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Twilights Zones

by Henry Rowland

Oil on paper

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Henry Rowland

Henry Rowland

Henry Rowland began painting in the late 60's. He studied fine art painting and photography at The Corcoran School of Art in Washington D.C. in 1970-71 and won First Prize in the Contemporary Abstract Painting category in 1971. He received his bachelor's degree from the University of Colorado in 1978 where he continued studying fine art but also studied music, production and film making. This sparked a career in the arts, which has lasted to this day. His paintings have found homes in private collections in Washington D.C., London, New York and Paris. His earlier works were mostly oil and acrylic on canvas. In the 90's, Rowland began experimenting with oils on harder surfaces, such as poster board and masonite. You can see a portion of this collection online at www.henryrowland.com Rowland states, "As a painter, I have always been primarily interested in abstract surrealist painting. I was profoundly inspired by the Chilean master Roberto Matta, who’s paintings seemed to me like gateways to other dimensions in both the figurative and psychological sense. I became fascinated at how working with paint textures and layers allows images to seemingly emerge from the canvas—where forms, shapes and faces seem to appear from the shadows, like images we sometimes see in clouds. Anyone familiar with Matta's works knows how intriguing, mysterious, and evocative those surreal images are. For me, working with abstract and surreal painting is more about connecting with the imagination and the unconscious than the literal. Lately, I am fond of using “space and luminosity” as a metaphor for freedom, and exploring “depth and shadow” as a metaphor of our quest to find it." "My newest work is working directly with light—making paintings onto "digital film" instead of a canvas and "painting" with various light sources. I paint large high resolution images with light using a DSLR camera. The light paintings are done with real light sources, adjusting exposure, focus, depth of field and thereby creating layers and compositions—exactly analogous to painting with paint, i.e., the same as working ground, layers, strokes and color painted on canvas like I was mixing colors on a palate. This produces a genuine painting, albeit one executed with light, that yields those same layers, tones, movement, lines and compositional aspects that I'd get with brushes.Each photo painting allows me to shape the light and magic that resides in everyday settings, to bring out qualities otherwise invisible.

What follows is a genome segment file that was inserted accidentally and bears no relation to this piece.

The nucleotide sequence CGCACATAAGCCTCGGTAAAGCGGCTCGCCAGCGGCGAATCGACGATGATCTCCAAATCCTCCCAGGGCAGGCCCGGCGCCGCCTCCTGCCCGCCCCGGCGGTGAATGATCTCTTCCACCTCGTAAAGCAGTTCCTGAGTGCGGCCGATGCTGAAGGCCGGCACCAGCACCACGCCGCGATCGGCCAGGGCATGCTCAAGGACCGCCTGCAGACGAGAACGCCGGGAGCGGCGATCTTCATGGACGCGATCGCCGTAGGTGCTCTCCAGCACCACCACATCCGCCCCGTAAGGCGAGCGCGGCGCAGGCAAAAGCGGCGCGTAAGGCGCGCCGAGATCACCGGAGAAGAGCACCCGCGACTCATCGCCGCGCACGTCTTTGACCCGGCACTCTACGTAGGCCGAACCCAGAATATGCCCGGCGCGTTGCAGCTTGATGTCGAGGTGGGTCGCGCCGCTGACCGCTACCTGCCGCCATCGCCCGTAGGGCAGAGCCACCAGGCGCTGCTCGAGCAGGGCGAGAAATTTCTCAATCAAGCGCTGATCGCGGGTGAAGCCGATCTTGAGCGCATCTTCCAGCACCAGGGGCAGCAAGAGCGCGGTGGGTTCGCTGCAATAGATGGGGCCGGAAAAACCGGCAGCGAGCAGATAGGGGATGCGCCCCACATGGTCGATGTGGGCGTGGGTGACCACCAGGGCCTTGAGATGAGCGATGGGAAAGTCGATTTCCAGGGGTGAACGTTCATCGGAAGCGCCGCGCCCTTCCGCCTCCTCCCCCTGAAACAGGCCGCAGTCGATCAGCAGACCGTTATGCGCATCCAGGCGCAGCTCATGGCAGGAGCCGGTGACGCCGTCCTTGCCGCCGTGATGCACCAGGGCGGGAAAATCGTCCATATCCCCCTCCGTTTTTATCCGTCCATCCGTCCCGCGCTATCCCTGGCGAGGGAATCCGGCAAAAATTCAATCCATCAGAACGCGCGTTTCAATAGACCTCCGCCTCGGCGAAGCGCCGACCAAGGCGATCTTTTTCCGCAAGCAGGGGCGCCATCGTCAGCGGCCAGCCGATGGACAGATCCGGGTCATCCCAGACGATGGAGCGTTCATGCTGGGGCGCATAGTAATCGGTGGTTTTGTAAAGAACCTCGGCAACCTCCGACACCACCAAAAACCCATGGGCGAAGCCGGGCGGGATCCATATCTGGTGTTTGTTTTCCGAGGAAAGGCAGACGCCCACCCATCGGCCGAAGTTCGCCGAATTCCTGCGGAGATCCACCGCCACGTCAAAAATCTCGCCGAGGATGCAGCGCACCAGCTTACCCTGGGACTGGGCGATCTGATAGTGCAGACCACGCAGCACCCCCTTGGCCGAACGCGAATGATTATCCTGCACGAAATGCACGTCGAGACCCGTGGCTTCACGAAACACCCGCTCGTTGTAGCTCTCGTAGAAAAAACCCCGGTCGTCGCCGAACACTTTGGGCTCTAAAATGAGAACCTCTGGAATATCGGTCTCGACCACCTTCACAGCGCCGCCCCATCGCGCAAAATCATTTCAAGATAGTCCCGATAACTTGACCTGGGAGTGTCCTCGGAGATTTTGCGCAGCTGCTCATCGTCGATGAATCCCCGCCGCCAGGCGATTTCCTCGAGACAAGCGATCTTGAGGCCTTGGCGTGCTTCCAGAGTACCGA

Art is about moving people and that most definitely

shouldn’t be a privilege for the few.